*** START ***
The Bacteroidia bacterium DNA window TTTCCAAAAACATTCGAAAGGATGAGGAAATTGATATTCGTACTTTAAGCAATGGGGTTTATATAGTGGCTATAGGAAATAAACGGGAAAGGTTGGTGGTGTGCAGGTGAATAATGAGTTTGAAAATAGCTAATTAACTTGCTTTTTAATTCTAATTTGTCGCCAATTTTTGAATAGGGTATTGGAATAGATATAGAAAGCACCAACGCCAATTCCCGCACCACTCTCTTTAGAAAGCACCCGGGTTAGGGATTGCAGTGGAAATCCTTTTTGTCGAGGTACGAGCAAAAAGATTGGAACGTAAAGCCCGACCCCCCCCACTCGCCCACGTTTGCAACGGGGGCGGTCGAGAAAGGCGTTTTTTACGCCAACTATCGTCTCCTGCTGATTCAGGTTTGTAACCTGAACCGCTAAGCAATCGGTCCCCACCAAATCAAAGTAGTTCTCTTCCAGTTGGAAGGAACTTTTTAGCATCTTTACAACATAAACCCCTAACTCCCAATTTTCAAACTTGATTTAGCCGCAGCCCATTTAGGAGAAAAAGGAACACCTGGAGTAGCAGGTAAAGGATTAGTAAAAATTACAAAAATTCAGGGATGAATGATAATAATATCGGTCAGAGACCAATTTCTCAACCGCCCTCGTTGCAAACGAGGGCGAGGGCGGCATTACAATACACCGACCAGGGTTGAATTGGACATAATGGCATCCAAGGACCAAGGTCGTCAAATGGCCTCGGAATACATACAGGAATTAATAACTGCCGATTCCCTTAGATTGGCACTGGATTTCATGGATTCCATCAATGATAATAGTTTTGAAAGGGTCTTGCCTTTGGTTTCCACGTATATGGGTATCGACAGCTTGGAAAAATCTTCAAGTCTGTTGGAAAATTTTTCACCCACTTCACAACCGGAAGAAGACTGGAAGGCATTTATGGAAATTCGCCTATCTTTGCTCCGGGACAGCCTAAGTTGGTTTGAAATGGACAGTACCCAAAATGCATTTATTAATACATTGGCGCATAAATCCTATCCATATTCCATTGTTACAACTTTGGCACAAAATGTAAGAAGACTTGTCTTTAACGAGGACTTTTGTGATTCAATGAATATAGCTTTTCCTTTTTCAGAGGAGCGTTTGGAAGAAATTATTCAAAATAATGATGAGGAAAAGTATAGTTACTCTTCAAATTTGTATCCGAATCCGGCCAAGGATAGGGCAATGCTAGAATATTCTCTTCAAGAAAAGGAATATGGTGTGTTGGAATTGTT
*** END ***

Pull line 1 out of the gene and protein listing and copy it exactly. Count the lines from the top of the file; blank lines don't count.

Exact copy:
The Bacteroidia bacterium DNA window TTTCCAAAAACATTCGAAAGGATGAGGAAATTGATATTCGTACTTTAAGCAATGGGGTTTATATAGTGGCTATAGGAAATAAACGGGAAAGGTTGGTGGTGTGCAGGTGAATAATGAGTTTGAAAATAGCTAATTAACTTGCTTTTTAATTCTAATTTGTCGCCAATTTTTGAATAGGGTATTGGAATAGATATAGAAAGCACCAACGCCAATTCCCGCACCACTCTCTTTAGAAAGCACCCGGGTTAGGGATTGCAGTGGAAATCCTTTTTGTCGAGGTACGAGCAAAAAGATTGGAACGTAAAGCCCGACCCCCCCCACTCGCCCACGTTTGCAACGGGGGCGGTCGAGAAAGGCGTTTTTTACGCCAACTATCGTCTCCTGCTGATTCAGGTTTGTAACCTGAACCGCTAAGCAATCGGTCCCCACCAAATCAAAGTAGTTCTCTTCCAGTTGGAAGGAACTTTTTAGCATCTTTACAACATAAACCCCTAACTCCCAATTTTCAAACTTGATTTAGCCGCAGCCCATTTAGGAGAAAAAGGAACACCTGGAGTAGCAGGTAAAGGATTAGTAAAAATTACAAAAATTCAGGGATGAATGATAATAATATCGGTCAGAGACCAATTTCTCAACCGCCCTCGTTGCAAACGAGGGCGAGGGCGGCATTACAATACACCGACCAGGGTTGAATTGGACATAATGGCATCCAAGGACCAAGGTCGTCAAATGGCCTCGGAATACATACAGGAATTAATAACTGCCGATTCCCTTAGATTGGCACTGGATTTCATGGATTCCATCAATGATAATAGTTTTGAAAGGGTCTTGCCTTTGGTTTCCACGTATATGGGTATCGACAGCTTGGAAAAATCTTCAAGTCTGTTGGAAAATTTTTCACCCACTTCACAACCGGAAGAAGACTGGAAGGCATTTATGGAAATTCGCCTATCTTTGCTCCGGGACAGCCTAAGTTGGTTTGAAATGGACAGTACCCAAAATGCATTTATTAATACATTGGCGCATAAATCCTATCCATATTCCATTGTTACAACTTTGGCACAAAATGTAAGAAGACTTGTCTTTAACGAGGACTTTTGTGATTCAATGAATATAGCTTTTCCTTTTTCAGAGGAGCGTTTGGAAGAAATTATTCAAAATAATGATGAGGAAAAGTATAGTTACTCTTCAAATTTGTATCCGAATCCGGCCAAGGATAGGGCAATGCTAGAATATTCTCTTCAAGAAAAGGAATATGGTGTGTTGGAATTGTT